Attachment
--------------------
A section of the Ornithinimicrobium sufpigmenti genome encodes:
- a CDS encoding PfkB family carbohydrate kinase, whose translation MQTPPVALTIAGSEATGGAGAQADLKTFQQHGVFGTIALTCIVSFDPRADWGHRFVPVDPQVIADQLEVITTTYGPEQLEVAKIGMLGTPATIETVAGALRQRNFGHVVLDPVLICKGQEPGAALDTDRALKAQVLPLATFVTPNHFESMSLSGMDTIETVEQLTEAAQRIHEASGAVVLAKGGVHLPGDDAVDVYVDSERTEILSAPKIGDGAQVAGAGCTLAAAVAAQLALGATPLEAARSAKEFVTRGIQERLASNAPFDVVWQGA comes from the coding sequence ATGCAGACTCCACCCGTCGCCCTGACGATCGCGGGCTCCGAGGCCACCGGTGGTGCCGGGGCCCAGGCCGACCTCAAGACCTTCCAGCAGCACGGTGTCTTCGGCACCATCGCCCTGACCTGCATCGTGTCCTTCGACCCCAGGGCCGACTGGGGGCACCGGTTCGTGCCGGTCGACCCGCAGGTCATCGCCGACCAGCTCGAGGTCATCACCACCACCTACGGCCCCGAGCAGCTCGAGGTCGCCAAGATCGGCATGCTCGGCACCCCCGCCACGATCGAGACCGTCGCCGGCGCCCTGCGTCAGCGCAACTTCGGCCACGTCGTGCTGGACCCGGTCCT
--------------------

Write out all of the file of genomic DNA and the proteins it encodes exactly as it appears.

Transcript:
A section of the Ornithinimicrobium sufpigmenti genome encodes:
- a CDS encoding PfkB family carbohydrate kinase, whose translation MQTPPVALTIAGSEATGGAGAQADLKTFQQHGVFGTIALTCIVSFDPRADWGHRFVPVDPQVIADQLEVITTTYGPEQLEVAKIGMLGTPATIETVAGALRQRNFGHVVLDPVLICKGQEPGAALDTDRALKAQVLPLATFVTPNHFESMSLSGMDTIETVEQLTEAAQRIHEASGAVVLAKGGVHLPGDDAVDVYVDSERTEILSAPKIGDGAQVAGAGCTLAAAVAAQLALGATPLEAARSAKEFVTRGIQERLASNAPFDVVWQGA comes from the coding sequence ATGCAGACTCCACCCGTCGCCCTGACGATCGCGGGCTCCGAGGCCACCGGTGGTGCCGGGGCCCAGGCCGACCTCAAGACCTTCCAGCAGCACGGTGTCTTCGGCACCATCGCCCTGACCTGCATCGTGTCCTTCGACCCCAGGGCCGACTGGGGGCACCGGTTCGTGCCGGTCGACCCGCAGGTCATCGCCGACCAGCTCGAGGTCATCACCACCACCTACGGCCCCGAGCAGCTCGAGGTCGCCAAGATCGGCATGCTCGGCACCCCCGCCACGATCGAGACCGTCGCCGGCGCCCTGCGTCAGCGCAACTTCGGCCACGTCGTGCTGGACCCGGTCCT